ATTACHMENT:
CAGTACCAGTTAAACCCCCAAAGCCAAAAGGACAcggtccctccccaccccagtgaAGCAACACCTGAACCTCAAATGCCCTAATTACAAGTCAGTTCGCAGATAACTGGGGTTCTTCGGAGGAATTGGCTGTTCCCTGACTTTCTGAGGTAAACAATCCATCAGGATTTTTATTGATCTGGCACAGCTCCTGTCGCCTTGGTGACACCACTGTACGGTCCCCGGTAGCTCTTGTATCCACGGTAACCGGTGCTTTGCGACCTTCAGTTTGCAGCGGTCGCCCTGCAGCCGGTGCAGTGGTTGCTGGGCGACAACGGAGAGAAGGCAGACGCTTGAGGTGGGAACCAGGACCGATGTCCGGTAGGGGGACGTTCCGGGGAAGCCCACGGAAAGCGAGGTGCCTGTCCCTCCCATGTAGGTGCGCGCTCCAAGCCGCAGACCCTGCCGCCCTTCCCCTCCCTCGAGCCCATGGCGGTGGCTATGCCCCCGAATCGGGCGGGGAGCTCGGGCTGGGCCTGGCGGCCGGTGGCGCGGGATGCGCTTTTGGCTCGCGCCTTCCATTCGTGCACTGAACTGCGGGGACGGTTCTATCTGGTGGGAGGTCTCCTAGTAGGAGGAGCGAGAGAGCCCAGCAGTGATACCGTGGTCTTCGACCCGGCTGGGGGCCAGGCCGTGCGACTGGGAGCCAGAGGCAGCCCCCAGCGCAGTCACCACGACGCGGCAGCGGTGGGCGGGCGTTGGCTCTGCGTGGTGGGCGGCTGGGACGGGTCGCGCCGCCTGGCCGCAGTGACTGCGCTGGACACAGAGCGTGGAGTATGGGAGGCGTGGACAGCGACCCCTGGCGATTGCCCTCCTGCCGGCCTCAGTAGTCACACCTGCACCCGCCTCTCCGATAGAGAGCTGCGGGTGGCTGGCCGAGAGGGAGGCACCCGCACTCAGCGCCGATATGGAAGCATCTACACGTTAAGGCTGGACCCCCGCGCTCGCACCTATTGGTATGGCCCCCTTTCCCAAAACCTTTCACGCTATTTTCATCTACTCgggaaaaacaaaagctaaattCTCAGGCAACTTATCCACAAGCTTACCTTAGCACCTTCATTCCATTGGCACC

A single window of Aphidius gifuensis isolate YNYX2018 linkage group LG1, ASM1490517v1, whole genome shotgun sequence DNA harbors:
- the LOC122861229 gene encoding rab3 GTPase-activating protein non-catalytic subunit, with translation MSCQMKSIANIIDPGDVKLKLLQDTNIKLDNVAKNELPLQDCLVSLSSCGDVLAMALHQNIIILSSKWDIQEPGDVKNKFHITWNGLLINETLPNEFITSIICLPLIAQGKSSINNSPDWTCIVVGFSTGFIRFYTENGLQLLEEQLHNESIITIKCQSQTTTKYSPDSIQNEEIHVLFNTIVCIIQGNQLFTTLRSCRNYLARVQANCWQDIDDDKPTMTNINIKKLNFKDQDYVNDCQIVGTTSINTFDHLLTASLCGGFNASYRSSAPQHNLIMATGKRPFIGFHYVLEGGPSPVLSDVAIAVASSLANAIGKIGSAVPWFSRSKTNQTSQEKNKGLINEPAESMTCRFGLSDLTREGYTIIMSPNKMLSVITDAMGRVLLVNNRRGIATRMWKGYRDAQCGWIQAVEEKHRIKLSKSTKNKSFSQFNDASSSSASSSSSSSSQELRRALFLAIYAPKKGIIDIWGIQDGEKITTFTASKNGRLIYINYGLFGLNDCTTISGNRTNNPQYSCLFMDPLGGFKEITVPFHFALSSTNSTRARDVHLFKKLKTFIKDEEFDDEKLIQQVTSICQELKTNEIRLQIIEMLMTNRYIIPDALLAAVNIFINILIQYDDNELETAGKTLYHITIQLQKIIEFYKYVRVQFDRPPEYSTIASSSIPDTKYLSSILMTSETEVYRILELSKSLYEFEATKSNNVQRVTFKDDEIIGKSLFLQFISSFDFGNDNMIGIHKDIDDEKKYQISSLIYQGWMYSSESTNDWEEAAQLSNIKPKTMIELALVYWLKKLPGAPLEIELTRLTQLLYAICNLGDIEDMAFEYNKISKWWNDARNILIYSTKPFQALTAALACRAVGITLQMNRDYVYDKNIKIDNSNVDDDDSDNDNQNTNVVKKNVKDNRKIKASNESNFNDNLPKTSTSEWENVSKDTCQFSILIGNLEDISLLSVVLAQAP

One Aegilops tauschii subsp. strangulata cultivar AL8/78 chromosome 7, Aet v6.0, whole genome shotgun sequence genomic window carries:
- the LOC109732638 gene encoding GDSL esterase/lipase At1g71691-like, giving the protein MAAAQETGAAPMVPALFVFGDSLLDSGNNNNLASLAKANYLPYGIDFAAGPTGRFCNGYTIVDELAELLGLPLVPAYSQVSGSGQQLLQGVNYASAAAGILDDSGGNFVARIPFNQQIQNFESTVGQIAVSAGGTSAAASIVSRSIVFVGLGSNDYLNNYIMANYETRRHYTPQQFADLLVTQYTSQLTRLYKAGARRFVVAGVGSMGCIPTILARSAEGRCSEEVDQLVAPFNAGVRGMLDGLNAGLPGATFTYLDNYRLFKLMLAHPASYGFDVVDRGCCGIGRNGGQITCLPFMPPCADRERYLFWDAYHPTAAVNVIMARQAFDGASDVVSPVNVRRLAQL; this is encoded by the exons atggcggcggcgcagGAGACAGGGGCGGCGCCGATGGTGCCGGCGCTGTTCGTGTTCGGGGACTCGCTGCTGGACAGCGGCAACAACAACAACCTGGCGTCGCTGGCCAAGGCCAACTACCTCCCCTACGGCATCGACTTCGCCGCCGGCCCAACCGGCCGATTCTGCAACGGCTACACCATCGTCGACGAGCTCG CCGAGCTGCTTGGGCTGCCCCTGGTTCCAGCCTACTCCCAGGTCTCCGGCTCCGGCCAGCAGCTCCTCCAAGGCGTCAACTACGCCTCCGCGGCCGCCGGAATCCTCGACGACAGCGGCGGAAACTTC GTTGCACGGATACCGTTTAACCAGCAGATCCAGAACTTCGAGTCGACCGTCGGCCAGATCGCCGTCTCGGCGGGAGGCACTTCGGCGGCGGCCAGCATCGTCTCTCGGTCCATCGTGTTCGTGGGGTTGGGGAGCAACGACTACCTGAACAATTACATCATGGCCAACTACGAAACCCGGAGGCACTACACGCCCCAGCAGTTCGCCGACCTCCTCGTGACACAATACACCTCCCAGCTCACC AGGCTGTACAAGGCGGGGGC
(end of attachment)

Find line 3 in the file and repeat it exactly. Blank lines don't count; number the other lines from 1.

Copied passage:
- the LOC122861229 gene encoding rab3 GTPase-activating protein non-catalytic subunit, with translation MSCQMKSIANIIDPGDVKLKLLQDTNIKLDNVAKNELPLQDCLVSLSSCGDVLAMALHQNIIILSSKWDIQEPGDVKNKFHITWNGLLINETLPNEFITSIICLPLIAQGKSSINNSPDWTCIVVGFSTGFIRFYTENGLQLLEEQLHNESIITIKCQSQTTTKYSPDSIQNEEIHVLFNTIVCIIQGNQLFTTLRSCRNYLARVQANCWQDIDDDKPTMTNINIKKLNFKDQDYVNDCQIVGTTSINTFDHLLTASLCGGFNASYRSSAPQHNLIMATGKRPFIGFHYVLEGGPSPVLSDVAIAVASSLANAIGKIGSAVPWFSRSKTNQTSQEKNKGLINEPAESMTCRFGLSDLTREGYTIIMSPNKMLSVITDAMGRVLLVNNRRGIATRMWKGYRDAQCGWIQAVEEKHRIKLSKSTKNKSFSQFNDASSSSASSSSSSSSQELRRALFLAIYAPKKGIIDIWGIQDGEKITTFTASKNGRLIYINYGLFGLNDCTTISGNRTNNPQYSCLFMDPLGGFKEITVPFHFALSSTNSTRARDVHLFKKLKTFIKDEEFDDEKLIQQVTSICQELKTNEIRLQIIEMLMTNRYIIPDALLAAVNIFINILIQYDDNELETAGKTLYHITIQLQKIIEFYKYVRVQFDRPPEYSTIASSSIPDTKYLSSILMTSETEVYRILELSKSLYEFEATKSNNVQRVTFKDDEIIGKSLFLQFISSFDFGNDNMIGIHKDIDDEKKYQISSLIYQGWMYSSESTNDWEEAAQLSNIKPKTMIELALVYWLKKLPGAPLEIELTRLTQLLYAICNLGDIEDMAFEYNKISKWWNDARNILIYSTKPFQALTAALACRAVGITLQMNRDYVYDKNIKIDNSNVDDDDSDNDNQNTNVVKKNVKDNRKIKASNESNFNDNLPKTSTSEWENVSKDTCQFSILIGNLEDISLLSVVLAQAP